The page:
Tunnel portals at the start of the railway age were often made as imposing as possible in order to persuade nervous passengers that the tunnel was safe.
Primrose Hill Tunnel was London’s first railway tunnel and the first tunnel nationally, and probably internationally, to treat one of its portals architecturally. Ashlar was used for the portal to imply strength and the coved reveals of the rusticated voussoirs around the tunnel mouth convey the sense of a grand entrance. A heavy modillion cornice, with carved lion masks, links to massive stone piers on vermiculated stone pedestals. Flanking the piers, the curved wing walls of Suffolk bricks have vermiculated stone podiums broken by channelled stone pillars and crowned by segmental pediments. The stone is principally a sandstone from the Bramley Fall quarries in Yorkshire.
Primrose Hill Tunnel East Portals (Grade II*) include both the original northern portal completed in 1838, and the southern portal dating from 1879. The second portal faithfully replicates the classical elevation of the original portal down to decorative detail such as lion masks but is taller in order to retain land rising up to Primrose Hill. It represents the railway’s rapid expansion in the second half of the 19th century.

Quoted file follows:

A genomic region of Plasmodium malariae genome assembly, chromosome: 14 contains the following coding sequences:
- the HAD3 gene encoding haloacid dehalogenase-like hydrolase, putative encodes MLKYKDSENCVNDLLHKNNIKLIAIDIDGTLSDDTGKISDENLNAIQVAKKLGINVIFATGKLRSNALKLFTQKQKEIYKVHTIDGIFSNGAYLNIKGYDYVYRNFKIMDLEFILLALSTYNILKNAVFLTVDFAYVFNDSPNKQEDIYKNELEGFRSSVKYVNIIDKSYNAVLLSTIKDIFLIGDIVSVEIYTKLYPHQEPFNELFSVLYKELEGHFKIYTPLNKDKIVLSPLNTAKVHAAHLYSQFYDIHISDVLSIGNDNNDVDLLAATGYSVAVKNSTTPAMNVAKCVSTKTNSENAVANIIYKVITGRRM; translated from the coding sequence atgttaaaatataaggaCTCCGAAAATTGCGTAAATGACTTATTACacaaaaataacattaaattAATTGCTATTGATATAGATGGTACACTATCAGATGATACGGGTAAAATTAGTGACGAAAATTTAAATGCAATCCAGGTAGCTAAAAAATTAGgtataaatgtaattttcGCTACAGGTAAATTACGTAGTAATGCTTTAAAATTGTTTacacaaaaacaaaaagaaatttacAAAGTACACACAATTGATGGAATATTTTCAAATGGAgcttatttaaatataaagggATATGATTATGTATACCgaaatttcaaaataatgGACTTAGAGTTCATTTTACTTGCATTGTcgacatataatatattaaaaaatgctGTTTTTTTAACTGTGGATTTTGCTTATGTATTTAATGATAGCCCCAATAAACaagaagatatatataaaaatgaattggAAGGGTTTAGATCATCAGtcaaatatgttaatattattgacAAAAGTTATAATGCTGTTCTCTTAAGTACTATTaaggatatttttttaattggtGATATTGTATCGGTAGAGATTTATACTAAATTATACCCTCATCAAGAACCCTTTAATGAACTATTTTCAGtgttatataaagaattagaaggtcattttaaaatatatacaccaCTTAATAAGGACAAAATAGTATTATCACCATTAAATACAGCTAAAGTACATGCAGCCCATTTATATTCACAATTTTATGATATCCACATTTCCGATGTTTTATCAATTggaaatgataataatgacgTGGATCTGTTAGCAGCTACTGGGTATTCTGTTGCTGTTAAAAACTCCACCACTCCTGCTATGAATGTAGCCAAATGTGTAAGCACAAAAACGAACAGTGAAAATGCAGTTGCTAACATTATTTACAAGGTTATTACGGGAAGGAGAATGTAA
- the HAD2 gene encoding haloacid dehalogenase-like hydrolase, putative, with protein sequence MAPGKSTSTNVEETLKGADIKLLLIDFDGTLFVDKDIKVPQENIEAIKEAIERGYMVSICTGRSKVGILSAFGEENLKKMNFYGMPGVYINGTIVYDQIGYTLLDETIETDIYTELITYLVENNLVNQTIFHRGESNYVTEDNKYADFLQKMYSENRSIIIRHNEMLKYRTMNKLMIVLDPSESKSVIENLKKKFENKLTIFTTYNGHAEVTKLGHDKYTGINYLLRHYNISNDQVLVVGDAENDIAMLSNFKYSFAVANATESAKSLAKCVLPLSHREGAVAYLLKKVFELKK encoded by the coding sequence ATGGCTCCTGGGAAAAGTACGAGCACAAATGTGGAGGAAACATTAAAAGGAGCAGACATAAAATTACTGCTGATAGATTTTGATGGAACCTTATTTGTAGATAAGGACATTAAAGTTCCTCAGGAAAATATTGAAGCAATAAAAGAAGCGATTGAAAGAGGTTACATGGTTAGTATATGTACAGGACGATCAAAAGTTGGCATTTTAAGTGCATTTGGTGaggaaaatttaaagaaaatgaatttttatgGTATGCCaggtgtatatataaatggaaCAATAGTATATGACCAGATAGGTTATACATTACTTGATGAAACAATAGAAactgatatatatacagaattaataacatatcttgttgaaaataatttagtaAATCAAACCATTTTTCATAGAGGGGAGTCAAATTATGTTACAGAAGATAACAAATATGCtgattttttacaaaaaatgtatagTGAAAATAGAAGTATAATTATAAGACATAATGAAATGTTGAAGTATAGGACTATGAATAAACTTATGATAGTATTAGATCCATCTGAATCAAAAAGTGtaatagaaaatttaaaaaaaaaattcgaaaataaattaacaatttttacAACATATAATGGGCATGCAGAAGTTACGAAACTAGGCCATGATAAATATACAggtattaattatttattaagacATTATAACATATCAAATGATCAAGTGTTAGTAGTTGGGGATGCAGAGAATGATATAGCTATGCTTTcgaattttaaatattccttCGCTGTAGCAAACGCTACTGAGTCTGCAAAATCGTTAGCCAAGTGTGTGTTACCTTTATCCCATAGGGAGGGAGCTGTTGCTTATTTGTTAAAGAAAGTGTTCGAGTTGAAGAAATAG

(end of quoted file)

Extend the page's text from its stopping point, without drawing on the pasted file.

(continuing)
The portals are obscured by trees, buildings and fences, but can be seen from the north east side of King Henry’s Road where it meets Primrose Hill Road. They can also be seen from the opposite side of the tracks in Adelaide Nature Reserve, although largely hidden by vegetation in summer.
For more information about the portal see our history page on Primrose Hill Tunnel.